A group of coronavirus vaccine protesters attempted to storm the offices of British public broadcaster BBC on Monday. But they had one big problem: the wrong address.

Instead of targeting the BBC’s news operations, which some activists have blamed for helping promote coronavirus vaccines, they charged toward a former BBC building in west London that now houses upscale apartments, restaurants and studios used by another British media company to produce daytime talk shows.

“Not sure what protesters were hoping to achieve, but all they would’ve found was me, Jane, Nadia and Penny on @loosewomen talking about the menopause,” tweeted Charlene White, a host on the ITV show “Loose Women,” which was live on air when protesters attempted to enter the building.

Videos posted on social media showed protesters clashing with police as they attempted to force their way into the building, which is about four miles west of central London. Hundreds of people outside the studio building chanted “shame on you,” the Guardian newspaper reported, adding that many appeared to think they were protesting a major BBC News operation and that pre-protest material had played up the building’s links to the broadcaster.

“Officers were pushed by a small number of demonstrators [running toward the entrance,] but the arrival of additional officers quickly restored calm,” London’s Metropolitan Police said in a statement. It added that an officer suffered a minor facial injury and that no arrests were made. The BBC declined to comment.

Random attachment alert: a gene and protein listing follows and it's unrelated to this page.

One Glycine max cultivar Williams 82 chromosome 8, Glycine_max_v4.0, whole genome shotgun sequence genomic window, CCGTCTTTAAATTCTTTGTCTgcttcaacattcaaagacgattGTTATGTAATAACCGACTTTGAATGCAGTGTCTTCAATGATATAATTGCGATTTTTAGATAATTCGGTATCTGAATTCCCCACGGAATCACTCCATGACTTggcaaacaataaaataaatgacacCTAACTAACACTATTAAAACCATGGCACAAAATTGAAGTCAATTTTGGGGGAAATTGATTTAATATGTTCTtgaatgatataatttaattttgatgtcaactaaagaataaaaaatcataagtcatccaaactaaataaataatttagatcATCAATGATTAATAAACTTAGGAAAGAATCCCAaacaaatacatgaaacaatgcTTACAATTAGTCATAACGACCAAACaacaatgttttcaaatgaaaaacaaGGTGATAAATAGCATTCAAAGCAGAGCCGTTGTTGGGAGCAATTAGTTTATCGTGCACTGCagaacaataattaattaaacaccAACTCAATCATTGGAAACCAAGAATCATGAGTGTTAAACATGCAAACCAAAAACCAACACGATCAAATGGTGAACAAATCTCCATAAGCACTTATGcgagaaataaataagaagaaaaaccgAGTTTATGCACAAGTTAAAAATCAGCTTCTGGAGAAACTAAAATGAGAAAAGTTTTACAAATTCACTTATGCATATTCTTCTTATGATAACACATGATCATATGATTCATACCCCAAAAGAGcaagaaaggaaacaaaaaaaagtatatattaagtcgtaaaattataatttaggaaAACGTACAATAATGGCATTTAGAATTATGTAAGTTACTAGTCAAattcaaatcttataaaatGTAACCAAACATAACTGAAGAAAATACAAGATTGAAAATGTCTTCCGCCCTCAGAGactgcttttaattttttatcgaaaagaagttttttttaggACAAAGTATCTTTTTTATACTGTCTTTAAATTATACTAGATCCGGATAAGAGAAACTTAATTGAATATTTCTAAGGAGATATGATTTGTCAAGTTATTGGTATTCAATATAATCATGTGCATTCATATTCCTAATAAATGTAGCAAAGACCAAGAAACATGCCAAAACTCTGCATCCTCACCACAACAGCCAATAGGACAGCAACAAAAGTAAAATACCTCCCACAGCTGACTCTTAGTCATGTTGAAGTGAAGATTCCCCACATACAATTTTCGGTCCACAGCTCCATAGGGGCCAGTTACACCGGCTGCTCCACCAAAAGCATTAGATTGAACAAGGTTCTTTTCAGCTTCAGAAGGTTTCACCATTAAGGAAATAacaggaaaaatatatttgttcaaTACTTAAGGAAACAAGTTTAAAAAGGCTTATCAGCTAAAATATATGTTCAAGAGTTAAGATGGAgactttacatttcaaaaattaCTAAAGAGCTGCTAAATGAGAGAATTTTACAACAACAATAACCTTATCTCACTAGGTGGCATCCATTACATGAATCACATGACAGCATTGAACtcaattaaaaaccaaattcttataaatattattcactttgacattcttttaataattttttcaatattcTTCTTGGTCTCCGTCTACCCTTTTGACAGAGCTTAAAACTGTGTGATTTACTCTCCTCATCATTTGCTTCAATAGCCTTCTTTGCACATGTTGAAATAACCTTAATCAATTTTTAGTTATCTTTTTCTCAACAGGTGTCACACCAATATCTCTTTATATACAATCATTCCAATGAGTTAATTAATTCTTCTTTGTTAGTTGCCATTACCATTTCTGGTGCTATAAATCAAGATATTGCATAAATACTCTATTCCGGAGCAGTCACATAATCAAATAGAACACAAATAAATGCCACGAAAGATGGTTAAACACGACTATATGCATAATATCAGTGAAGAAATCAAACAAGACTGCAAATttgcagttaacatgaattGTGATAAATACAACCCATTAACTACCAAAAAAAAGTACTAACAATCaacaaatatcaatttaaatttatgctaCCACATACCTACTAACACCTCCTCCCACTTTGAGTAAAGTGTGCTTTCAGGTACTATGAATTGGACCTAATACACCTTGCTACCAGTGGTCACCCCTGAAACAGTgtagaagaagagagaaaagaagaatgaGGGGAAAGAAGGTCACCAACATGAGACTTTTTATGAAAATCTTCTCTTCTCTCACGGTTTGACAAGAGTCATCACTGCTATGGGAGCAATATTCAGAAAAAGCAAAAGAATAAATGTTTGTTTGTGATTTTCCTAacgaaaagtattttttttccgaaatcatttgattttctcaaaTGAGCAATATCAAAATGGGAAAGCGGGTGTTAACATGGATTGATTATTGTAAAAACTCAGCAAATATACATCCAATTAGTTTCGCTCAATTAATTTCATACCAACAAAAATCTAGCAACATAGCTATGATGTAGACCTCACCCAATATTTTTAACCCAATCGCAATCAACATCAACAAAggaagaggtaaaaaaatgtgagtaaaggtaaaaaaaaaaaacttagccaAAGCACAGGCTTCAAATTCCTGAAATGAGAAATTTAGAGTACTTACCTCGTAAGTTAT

The BBC remains broadly popular with the British public, who fund the broadcaster via a license fee. But it has often been attacked by right-of-center commentators for allegedly being elitist and too reflective of a liberal, urban worldview. Its journalists have also faced verbal and physical attacks during the coronavirus pandemic, with the political editor of its “Newsnight” program, Nick Watt, targeted outside Downing Street by anti-lockdown protesters earlier this year.

The circular Television Centre building, known as “the doughnut,” opened in 1960. The broadcaster vacated the building in 2012 — it retains a non-news operation there — and it was later refurbished. The majority of the BBC’s London-based news staff are based at Broadcasting House. A smaller group of demonstrators later marched to that central London building.

“Is there a link between stupidity and anti-vaccine?” wrote Andrew Neil, a center-right media entrepreneur and former BBC host, on Twitter, noting that Monday’s events made the antics of “The Gang That Couldn’t Shoot Straight,” a 1971 American crime comedy film, “look sensible.”

Monday’s event is not the first coronavirus protest to meet with public derision. Demonstrators protesting a lockdown in Sydney last month provoked outrage among residents, especially when a man was arrested for attacking a police horse.

An image of the horse, named Tobruk, allegedly being struck on the nose by the man went viral after being shared on social media. The man was later arrested and charged with animal cruelty and affray. Tobruk was showered with licorice, apples and carrots from “many well-wishers across the community,” his rider told local media.

Vaccine passes have also spurred another round of pandemic protests in Europe. Both in France and in Germany, some protesters — rallying alongside far-right activists — have accused their governments of resembling the Nazi regime, The Washington Post reported.

In the United States, the Biden administration announced mandate-like guidelines last month for the millions who work in the federal government, requiring them to be vaccinated or undergo repeated testing. Many major U.S. employers have made inoculation a condition of employment.

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